One Fiscal Year Down, Another on the Way
Council gives thumbs up to 2010 budget
The budget sets property taxes at the rollback rate – yielding roughly 8% more than last year's take, and the highest allowable tax rate without holding a special election – of 42.09 cents. As expected, it keeps $1.6 million for service incentive pay, a yearly lump sum rewarding employees for staying with the city more than five years, largely funded via an additional $1 million transfer from Austin Energy, which is reaping the spoils of this summer's record high temperatures. Also, the budget doesn't include any immediate plans for employee furloughs. Citing his employees' continued well-being and no cuts to public safety, library hours, or recreation center hours, Ott said, "I'm not aware of any other major city that can make these statements."
In light of the tax increase – which Mayor Pro Tem Mike Martinez characterized as "everyone ... equally sharing in the burden this year" – the council endeavored to rein in additional fees. Austin Energy's plans to raise $5.2 million through a new line-item charge on customers' bills, in order to cover new energy transmission costs, was shelved. Proposed hikes to trash and solid-waste services were canned, except for an increase to 90-gallon residential trash cans (the budget office projected an increase from $16.50 to $18.20, then lowered it to $17.15, but Council Member Laura Morrison offered an amendment reincreasing the fee to $18.20 to further incentivize recycling – i.e., use a smaller can and save). However, council did approve a 4.5% water and wastewater rate increase, which the city says will raise an average residential customer's bill from $63.57 to $67.35. Conservation-minded Council Member Chris Riley noted that the council, along with the newly re-energized Citizens Water Conservation Implementation Task Force, will examine the rate structure, which charges more per gallon the more water you use, so as to further incentivize conservation. "We're all on board with a continuing scrutiny of these water rates to make sure they reflect the continuing reality of where we are today," said Riley. Several small grant increases and decreases to the city's operating budget were also passed, none relating to the hot-button topics the city manager highlighted from his proposed menu of cuts.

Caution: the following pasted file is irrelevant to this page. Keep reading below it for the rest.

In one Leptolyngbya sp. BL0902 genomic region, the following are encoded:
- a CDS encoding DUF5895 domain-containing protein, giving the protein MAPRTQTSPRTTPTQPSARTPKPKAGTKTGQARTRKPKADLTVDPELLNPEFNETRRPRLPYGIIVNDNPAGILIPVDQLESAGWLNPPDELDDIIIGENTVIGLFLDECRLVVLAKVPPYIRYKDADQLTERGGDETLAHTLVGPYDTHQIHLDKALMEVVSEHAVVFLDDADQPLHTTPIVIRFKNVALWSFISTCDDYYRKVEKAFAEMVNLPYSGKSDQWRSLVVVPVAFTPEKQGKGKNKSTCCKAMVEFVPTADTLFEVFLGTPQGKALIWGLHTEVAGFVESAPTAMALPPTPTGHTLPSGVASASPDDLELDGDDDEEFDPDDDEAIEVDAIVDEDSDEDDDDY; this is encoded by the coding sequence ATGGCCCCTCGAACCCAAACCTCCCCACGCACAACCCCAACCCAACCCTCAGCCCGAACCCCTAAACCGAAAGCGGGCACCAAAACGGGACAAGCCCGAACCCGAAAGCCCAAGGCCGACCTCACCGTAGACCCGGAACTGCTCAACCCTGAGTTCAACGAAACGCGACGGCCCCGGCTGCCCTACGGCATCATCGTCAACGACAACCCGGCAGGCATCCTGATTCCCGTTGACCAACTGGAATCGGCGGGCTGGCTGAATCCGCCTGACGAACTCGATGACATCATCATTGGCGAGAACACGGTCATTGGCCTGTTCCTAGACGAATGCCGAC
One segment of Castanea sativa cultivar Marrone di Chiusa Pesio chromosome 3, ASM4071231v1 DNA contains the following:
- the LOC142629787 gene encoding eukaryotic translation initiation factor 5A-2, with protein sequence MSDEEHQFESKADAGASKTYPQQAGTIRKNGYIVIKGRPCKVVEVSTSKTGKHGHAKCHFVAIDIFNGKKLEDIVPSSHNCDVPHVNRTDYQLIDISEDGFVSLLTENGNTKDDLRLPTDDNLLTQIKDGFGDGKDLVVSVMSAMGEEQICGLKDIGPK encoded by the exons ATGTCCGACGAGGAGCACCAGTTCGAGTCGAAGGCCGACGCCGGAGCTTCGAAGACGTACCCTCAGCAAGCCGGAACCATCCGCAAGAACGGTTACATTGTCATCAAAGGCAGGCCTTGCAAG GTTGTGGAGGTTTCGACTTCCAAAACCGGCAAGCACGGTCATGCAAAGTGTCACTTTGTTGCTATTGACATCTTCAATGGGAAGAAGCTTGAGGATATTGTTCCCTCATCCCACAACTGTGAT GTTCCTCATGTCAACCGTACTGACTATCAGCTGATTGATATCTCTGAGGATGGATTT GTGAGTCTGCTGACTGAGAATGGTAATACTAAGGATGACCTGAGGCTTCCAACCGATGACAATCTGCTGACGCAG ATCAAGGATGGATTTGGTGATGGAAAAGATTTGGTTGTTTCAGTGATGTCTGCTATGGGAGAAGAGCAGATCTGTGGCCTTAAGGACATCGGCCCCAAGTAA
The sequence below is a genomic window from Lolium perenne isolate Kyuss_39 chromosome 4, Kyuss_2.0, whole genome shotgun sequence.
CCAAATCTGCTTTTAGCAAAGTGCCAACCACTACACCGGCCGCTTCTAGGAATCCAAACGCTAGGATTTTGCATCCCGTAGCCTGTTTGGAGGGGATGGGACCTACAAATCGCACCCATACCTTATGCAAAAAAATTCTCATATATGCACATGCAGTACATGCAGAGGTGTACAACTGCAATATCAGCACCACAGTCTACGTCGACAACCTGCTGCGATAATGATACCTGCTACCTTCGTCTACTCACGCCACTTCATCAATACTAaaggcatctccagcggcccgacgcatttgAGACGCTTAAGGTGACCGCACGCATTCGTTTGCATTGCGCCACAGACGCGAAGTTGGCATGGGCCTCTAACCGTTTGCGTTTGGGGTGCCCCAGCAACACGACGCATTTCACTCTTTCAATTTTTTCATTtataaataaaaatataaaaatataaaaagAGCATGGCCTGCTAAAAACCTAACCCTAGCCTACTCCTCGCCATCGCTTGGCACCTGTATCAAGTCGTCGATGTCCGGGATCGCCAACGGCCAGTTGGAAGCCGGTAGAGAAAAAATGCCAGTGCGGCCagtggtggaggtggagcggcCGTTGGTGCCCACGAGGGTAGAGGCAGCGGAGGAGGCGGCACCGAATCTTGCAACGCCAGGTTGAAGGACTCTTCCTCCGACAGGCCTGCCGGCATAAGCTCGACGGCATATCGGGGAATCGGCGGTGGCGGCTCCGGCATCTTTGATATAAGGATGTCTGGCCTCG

Amid praise for the city's staffers, budgeters, employees, and public safety unions that volunteered to relinquish their planned 2010 raises, council passed the budget unanimously on all three readings. But sounding the one disharmonious note was Council Member Bill Spelman, who, longing for greater involvement in next year's budget (Spelman was elected once the process was well under way), said, "By the time a document this size gets to the City Council ... it's like recently poured concrete – movable, pliable, but the longer it sits there, the harder it is to move around."
For more on the budget, see "City Hall Hustle."